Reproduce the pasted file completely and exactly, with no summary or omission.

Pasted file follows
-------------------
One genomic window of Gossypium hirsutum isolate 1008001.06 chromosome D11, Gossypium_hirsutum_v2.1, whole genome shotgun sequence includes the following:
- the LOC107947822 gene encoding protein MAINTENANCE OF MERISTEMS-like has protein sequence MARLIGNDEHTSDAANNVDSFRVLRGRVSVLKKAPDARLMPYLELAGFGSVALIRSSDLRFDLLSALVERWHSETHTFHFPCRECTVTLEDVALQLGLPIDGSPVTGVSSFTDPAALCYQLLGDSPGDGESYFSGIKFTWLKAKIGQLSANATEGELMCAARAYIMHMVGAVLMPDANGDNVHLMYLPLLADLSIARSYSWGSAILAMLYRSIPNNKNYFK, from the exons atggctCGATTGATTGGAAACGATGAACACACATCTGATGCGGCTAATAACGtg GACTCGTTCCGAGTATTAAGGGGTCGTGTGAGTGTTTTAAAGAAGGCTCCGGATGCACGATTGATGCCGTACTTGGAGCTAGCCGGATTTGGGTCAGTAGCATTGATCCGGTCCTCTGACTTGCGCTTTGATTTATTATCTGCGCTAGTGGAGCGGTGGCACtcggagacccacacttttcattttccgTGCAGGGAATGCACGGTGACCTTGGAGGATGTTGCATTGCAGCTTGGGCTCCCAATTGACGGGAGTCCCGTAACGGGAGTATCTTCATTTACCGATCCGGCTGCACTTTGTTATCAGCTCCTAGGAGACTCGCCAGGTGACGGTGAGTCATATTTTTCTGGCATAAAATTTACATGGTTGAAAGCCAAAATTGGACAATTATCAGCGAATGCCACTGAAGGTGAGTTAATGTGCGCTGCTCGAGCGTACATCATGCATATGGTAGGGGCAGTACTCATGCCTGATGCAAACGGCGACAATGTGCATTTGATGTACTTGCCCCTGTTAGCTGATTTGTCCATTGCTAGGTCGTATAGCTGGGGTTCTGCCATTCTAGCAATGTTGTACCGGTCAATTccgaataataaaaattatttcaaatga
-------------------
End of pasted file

One genomic window of Gossypium hirsutum isolate 1008001.06 chromosome D11, Gossypium_hirsutum_v2.1, whole genome shotgun sequence includes the following:
- the LOC107947822 gene encoding protein MAINTENANCE OF MERISTEMS-like has protein sequence MARLIGNDEHTSDAANNVDSFRVLRGRVSVLKKAPDARLMPYLELAGFGSVALIRSSDLRFDLLSALVERWHSETHTFHFPCRECTVTLEDVALQLGLPIDGSPVTGVSSFTDPAALCYQLLGDSPGDGESYFSGIKFTWLKAKIGQLSANATEGELMCAARAYIMHMVGAVLMPDANGDNVHLMYLPLLADLSIARSYSWGSAILAMLYRSIPNNKNYFK, from the exons atggctCGATTGATTGGAAACGATGAACACACATCTGATGCGGCTAATAACGtg GACTCGTTCCGAGTATTAAGGGGTCGTGTGAGTGTTTTAAAGAAGGCTCCGGATGCACGATTGATGCCGTACTTGGAGCTAGCCGGATTTGGGTCAGTAGCATTGATCCGGTCCTCTGACTTGCGCTTTGATTTATTATCTGCGCTAGTGGAGCGGTGGCACtcggagacccacacttttcattttccgTGCAGGGAATGCACGGTGACCTTGGAGGATGTTGCATTGCAGCTTGGGCTCCCAATTGACGGGAGTCCCGTAACGGGAGTATCTTCATTTACCGATCCGGCTGCACTTTGTTATCAGCTCCTAGGAGACTCGCCAGGTGACGGTGAGTCATATTTTTCTGGCATAAAATTTACATGGTTGAAAGCCAAAATTGGACAATTATCAGCGAATGCCACTGAAGGTGAGTTAATGTGCGCTGCTCGAGCGTACATCATGCATATGGTAGGGGCAGTACTCATGCCTGATGCAAACGGCGACAATGTGCATTTGATGTACTTGCCCCTGTTAGCTGATTTGTCCATTGCTAGGTCGTATAGCTGGGGTTCTGCCATTCTAGCAATGTTGTACCGGTCAATTccgaataataaaaattatttcaaatga